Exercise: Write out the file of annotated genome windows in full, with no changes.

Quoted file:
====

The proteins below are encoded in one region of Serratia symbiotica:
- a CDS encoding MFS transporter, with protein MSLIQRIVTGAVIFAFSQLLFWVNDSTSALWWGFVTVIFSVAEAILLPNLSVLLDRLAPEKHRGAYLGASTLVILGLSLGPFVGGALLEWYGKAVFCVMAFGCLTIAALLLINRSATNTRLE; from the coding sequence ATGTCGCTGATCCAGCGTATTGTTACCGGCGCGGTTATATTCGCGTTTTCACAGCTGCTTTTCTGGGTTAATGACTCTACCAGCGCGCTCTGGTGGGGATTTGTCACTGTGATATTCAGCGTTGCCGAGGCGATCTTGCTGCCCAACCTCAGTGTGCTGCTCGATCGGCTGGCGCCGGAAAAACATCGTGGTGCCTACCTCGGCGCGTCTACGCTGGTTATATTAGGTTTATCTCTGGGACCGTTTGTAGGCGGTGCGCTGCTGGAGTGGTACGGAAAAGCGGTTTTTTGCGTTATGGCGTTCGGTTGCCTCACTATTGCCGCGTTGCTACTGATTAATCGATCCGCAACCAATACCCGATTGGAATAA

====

The proteins below are encoded in one region of Serratia symbiotica:
- a CDS encoding MFS transporter, with protein MSLIQRIVTGAVIFAFSQLLFWVNDSTSALWWGFVTVIFSVAEAILLPNLSVLLDRLAPEKHRGAYLGASTLVILGLSLGPFVGGALLEWYGKAVFCVMAFGCLTIAALLLINRSATNTRLE; from the coding sequence ATGTCGCTGATCCAGCGTATTGTTACCGGCGCGGTTATATTCGCGTTTTCACAGCTGCTTTTCTGGGTTAATGACTCTACCAGCGCGCTCTGGTGGGGATTTGTCACTGTGATATTCAGCGTTGCCGAGGCGATCTTGCTGCCCAACCTCAGTGTGCTGCTCGATCGGCTGGCGCCGGAAAAACATCGTGGTGCCTACCTCGGCGCGTCTACGCTGGTTATATTAGGTTTATCTCTGGGACCGTTTGTAGGCGGTGCGCTGCTGGAGTGGTACGGAAAAGCGGTTTTTTGCGTTATGGCGTTCGGTTGCCTCACTATTGCCGCGTTGCTACTGATTAATCGATCCGCAACCAATACCCGATTGGAATAA